Since 1897 instruction has been given at the University of Minnesota, College of Agriculture, on human foods and their nutritive value. With the development of the work, need has been felt for a text-book presenting in concise form the composition and physical properties of foods, and discussing some of the main factors which affect their nutritive value. To meet the need, this book has been prepared, primarily for the author’s classroom. It aims to present some of the principles of human nutrition along with a study of the more common articles of food. It is believed that a better understanding of the subject of nutrition will suggest ways in which foods may be selected and utilized more intelligently, resulting not only in pecuniary saving, but also in greater efficiency of physical and mental effort.
Prominence is given in this work to those foods, as flour, bread, cereals, vegetables, meats, milk, dairy products, and fruits, that are most extensively used in the dietary, and to some of the physical, chemical, and bacteriological changes affecting digestibility and nutritive value which take place during their preparation for the table. Dietary studies, comparative cost and value of foods, rational feeding of men, and experiments and laboratory practice form features of the work. Some closely related topics, largely of a sanitary nature, as the effect upon food of household sanitation and storage, are also briefly discussed. References are given in case more extended information is desired on some of the subjects treated. While this book was prepared mainly for students who have taken a course in general chemistry, it has been the intention to present the topics in such a way as to be understood by the layman also.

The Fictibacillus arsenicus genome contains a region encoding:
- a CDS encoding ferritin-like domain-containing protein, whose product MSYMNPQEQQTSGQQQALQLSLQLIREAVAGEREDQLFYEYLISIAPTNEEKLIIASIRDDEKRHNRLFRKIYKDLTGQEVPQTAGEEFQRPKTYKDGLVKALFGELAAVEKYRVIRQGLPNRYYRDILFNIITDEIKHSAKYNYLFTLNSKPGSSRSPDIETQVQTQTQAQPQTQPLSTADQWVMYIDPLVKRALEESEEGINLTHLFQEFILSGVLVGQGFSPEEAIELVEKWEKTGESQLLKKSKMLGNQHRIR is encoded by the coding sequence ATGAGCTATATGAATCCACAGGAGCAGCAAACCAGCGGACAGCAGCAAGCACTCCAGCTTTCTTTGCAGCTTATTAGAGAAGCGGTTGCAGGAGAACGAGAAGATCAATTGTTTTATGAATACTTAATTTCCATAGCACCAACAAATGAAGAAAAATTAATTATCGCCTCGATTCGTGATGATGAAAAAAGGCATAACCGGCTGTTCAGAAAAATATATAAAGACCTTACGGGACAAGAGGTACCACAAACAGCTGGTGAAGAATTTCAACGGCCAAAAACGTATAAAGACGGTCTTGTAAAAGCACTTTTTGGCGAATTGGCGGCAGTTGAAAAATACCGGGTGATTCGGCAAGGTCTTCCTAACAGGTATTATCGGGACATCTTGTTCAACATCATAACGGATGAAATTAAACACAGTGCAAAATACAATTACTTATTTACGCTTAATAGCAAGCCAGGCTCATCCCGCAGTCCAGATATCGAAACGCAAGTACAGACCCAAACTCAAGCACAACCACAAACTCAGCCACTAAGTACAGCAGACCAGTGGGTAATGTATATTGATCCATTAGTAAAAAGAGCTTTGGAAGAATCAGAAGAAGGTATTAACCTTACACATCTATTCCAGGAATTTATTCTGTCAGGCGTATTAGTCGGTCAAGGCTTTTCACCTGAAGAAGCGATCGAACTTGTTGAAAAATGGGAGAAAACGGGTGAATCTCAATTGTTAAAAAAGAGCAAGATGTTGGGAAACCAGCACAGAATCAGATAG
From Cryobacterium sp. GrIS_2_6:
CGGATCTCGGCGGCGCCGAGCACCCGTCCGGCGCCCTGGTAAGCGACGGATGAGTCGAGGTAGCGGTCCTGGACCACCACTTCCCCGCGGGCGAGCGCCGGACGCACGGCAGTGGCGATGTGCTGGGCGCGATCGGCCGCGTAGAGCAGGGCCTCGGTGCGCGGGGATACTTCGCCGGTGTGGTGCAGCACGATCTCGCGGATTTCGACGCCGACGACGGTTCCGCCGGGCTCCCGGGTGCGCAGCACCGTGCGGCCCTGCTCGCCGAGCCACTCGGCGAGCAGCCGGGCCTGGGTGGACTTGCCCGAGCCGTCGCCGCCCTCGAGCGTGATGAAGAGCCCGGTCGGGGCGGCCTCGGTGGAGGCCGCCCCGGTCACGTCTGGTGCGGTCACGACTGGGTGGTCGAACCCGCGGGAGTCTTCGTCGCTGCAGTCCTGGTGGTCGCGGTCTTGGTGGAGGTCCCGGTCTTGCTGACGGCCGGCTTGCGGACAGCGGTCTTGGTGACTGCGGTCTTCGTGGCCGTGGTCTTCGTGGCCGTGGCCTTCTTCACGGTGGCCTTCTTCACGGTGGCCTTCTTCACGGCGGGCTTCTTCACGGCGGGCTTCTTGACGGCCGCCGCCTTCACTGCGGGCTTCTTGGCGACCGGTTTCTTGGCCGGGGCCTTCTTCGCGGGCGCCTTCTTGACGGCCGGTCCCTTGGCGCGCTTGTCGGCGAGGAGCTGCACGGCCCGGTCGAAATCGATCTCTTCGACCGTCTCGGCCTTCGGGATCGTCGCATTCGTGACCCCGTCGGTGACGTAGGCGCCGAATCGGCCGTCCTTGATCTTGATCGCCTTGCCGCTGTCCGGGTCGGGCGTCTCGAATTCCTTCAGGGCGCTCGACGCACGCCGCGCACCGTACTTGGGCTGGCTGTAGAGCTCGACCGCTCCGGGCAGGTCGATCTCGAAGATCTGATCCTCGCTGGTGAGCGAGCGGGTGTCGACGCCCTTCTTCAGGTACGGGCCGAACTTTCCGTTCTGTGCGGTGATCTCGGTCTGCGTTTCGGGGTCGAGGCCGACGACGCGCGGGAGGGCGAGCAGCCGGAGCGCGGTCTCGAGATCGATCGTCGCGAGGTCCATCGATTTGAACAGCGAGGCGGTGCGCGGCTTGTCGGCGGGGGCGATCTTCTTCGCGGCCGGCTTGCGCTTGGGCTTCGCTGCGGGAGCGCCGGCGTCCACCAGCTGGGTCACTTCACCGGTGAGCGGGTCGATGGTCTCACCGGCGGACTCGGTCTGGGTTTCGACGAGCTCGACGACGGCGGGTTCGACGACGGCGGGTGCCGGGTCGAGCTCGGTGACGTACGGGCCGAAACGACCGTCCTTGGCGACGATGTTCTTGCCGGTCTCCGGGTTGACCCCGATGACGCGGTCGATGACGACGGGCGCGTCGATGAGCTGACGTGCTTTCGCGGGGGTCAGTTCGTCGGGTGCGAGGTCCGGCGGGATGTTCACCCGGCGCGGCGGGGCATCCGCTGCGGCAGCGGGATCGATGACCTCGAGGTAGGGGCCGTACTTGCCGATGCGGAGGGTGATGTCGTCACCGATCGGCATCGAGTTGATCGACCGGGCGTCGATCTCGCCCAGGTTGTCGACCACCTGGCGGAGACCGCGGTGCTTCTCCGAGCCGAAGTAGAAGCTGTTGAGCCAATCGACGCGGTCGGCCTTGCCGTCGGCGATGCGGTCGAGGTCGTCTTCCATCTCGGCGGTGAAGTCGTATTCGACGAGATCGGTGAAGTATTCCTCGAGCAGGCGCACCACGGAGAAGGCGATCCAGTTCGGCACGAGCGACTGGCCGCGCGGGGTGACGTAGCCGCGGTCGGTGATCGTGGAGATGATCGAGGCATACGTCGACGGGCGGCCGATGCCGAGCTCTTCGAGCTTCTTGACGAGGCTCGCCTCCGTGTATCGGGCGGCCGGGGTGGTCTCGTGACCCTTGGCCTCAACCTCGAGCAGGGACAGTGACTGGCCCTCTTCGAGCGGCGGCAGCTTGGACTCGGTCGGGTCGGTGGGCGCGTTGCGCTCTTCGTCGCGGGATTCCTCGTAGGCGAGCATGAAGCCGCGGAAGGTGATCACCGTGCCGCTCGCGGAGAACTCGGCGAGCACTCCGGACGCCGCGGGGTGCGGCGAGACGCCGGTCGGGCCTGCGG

This work completes a series of text-books undertaken by the author over ten years ago, dealing with agricultural and industrial subjects: “Chemistry of Plant and Animal Life,” “Dairy Chemistry,” “Soils and Fertilizers,” and “Human Foods and their Nutritive Value.” It has been the aim in preparing these books to avoid as far as possible repetition, but at the same time to make each work sufficiently complete to permit its use as a text independent of the series.
One of the greatest uses that science can serve is in its application to the household and the everyday affairs of life. Too little attention is generally bestowed upon the study of foods in schools and colleges, and the author sincerely hopes the time will soon come when more prominence will be given to this subject, which is the oldest, most important, most neglected, and least understood of any that have a direct bearing upon the welfare of man.